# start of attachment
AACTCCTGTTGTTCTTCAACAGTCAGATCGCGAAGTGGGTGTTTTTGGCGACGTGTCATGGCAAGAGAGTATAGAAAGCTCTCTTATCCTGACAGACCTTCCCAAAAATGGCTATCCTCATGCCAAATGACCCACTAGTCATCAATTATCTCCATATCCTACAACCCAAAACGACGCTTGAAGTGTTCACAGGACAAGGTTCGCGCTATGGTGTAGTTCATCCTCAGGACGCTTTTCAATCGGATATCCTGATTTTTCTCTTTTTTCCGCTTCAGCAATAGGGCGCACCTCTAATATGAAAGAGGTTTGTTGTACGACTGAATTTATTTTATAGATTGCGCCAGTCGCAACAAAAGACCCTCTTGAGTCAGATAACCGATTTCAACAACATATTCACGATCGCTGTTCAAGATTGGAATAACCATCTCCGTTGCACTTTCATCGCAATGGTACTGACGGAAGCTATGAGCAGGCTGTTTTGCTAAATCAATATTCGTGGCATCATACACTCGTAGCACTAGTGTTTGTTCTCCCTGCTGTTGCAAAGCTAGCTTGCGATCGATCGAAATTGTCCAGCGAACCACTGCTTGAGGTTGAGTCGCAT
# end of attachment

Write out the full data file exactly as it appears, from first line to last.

AACTCCTGTTGTTCTTCAACAGTCAGATCGCGAAGTGGGTGTTTTTGGCGACGTGTCATGGCAAGAGAGTATAGAAAGCTCTCTTATCCTGACAGACCTTCCCAAAAATGGCTATCCTCATGCCAAATGACCCACTAGTCATCAATTATCTCCATATCCTACAACCCAAAACGACGCTTGAAGTGTTCACAGGACAAGGTTCGCGCTATGGTGTAGTTCATCCTCAGGACGCTTTTCAATCGGATATCCTGATTTTTCTCTTTTTTCCGCTTCAGCAATAGGGCGCACCTCTAATATGAAAGAGGTTTGTTGTACGACTGAATTTATTTTATAGATTGCGCCAGTCGCAACAAAAGACCCTCTTGAGTCAGATAACCGATTTCAACAACATATTCACGATCGCTGTTCAAGATTGGAATAACCATCTCCGTTGCACTTTCATCGCAATGGTACTGACGGAAGCTATGAGCAGGCTGTTTTGCTAAATCAATATTCGTGGCATCATACACTCGTAGCACTAGTGTTTGTTCTCCCTGCTGTTGCAAAGCTAGCTTGCGATCGATCGAAATTGTCCAGCGAACCACTGCTTGAGGTTGAGTCGCAT